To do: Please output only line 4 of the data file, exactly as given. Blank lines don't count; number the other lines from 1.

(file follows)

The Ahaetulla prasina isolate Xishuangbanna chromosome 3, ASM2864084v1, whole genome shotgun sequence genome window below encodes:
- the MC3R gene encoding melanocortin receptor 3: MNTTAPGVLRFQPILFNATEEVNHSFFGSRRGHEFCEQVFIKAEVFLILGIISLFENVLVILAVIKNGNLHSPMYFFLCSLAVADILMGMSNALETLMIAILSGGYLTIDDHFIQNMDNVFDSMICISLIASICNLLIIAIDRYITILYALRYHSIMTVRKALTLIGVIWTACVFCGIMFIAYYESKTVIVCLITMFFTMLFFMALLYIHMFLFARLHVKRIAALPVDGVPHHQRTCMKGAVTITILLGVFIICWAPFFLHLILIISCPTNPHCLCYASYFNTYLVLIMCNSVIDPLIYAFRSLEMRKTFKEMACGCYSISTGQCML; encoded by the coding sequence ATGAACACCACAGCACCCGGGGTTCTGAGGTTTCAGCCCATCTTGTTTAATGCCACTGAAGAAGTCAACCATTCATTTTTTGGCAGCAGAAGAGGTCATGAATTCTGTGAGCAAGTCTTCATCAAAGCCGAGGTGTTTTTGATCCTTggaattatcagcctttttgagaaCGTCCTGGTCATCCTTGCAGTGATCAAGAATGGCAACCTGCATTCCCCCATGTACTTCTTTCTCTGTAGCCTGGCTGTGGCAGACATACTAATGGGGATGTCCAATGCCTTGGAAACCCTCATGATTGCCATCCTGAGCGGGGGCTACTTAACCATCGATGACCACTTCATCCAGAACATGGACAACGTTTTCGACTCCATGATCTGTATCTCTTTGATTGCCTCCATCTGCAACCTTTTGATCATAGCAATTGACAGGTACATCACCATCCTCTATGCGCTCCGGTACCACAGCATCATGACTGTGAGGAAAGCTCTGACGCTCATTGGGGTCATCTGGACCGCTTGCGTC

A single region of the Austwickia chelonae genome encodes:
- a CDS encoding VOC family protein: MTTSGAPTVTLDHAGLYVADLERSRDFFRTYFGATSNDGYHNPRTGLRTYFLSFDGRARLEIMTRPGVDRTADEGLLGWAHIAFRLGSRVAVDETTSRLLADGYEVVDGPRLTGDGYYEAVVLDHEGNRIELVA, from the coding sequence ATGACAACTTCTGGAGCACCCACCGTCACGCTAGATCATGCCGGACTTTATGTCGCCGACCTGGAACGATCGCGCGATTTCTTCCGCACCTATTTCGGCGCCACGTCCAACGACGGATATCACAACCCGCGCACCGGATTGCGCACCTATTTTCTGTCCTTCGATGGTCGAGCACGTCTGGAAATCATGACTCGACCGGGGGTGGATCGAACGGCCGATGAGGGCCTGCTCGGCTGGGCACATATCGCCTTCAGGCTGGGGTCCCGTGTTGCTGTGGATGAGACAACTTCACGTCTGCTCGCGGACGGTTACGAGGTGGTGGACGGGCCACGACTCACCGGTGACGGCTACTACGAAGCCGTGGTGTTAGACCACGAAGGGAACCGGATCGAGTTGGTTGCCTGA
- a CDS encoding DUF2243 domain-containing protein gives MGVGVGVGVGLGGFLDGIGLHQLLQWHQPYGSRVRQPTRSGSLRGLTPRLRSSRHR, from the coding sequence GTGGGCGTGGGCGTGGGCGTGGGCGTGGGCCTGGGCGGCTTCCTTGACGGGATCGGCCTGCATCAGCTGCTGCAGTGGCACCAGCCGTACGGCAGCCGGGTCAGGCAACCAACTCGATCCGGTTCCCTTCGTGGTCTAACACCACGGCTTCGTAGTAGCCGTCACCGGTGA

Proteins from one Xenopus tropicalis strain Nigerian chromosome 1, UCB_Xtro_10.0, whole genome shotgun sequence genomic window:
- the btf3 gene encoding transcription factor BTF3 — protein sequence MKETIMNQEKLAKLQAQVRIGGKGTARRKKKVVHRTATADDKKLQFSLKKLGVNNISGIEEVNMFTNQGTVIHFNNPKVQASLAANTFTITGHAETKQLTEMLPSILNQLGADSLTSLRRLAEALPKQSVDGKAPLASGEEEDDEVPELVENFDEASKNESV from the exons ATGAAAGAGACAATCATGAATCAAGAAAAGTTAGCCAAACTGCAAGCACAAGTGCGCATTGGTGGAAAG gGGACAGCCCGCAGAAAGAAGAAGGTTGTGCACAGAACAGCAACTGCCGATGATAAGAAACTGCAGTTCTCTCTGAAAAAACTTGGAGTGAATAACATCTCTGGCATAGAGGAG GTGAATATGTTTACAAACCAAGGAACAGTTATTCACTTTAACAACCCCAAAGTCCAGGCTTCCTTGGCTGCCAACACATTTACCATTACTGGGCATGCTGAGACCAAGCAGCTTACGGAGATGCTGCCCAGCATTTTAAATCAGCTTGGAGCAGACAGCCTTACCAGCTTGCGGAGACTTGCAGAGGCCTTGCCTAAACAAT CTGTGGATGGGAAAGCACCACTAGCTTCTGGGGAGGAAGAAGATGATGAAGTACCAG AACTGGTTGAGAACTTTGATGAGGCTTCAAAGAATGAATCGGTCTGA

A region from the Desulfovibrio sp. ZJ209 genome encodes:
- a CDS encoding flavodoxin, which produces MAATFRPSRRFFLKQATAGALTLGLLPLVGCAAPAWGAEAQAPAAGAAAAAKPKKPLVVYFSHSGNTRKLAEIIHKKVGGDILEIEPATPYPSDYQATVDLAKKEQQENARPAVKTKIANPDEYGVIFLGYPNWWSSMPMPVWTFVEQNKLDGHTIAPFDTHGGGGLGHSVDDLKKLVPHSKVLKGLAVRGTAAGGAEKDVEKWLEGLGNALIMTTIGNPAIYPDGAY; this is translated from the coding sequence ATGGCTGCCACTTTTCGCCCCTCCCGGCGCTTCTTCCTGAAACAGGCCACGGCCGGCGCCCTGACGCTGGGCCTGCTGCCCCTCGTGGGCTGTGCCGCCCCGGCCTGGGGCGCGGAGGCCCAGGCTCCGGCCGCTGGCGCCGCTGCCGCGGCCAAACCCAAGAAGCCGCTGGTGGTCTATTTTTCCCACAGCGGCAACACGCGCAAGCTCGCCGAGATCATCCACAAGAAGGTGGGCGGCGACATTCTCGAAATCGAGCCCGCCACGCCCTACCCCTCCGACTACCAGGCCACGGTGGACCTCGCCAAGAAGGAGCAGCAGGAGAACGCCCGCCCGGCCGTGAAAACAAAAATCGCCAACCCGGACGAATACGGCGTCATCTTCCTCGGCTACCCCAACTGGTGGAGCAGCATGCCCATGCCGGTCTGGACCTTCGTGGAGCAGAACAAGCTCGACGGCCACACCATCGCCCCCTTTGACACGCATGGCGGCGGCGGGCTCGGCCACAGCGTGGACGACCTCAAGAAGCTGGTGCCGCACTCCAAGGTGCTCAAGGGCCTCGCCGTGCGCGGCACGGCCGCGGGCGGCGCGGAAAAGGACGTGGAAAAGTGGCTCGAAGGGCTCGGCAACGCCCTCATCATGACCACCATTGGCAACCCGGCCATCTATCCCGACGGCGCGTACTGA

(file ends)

- a CDS encoding VOC family protein: MTTSGAPTVTLDHAGLYVADLERSRDFFRTYFGATSNDGYHNPRTGLRTYFLSFDGRARLEIMTRPGVDRTADEGLLGWAHIAFRLGSRVAVDETTSRLLADGYEVVDGPRLTGDGYYEAVVLDHEGNRIELVA, from the coding sequence ATGACAACTTCTGGAGCACCCACCGTCACGCTAGATCATGCCGGACTTTATGTCGCCGACCTGGAACGATCGCGCGATTTCTTCCGCACCTATTTCGGCGCCACGTCCAACGACGGATATCACAACCCGCGCACCGGATTGCGCACCTATTTTCTGTCCTTCGATGGTCGAGCACGTCTGGAAATCATGACTCGACCGGGGGTGGATCGAACGGCCGATGAGGGCCTGCTCGGCTGGGCACATATCGCCTTCAGGCTGGGGTCCCGTGTTGCTGTGGATGAGACAACTTCACGTCTGCTCGCGGACGGTTACGAGGTGGTGGACGGGCCACGACTCACCGGTGACGGCTACTACGAAGCCGTGGTGTTAGACCACGAAGGGAACCGGATCGAGTTGGTTGCCTGA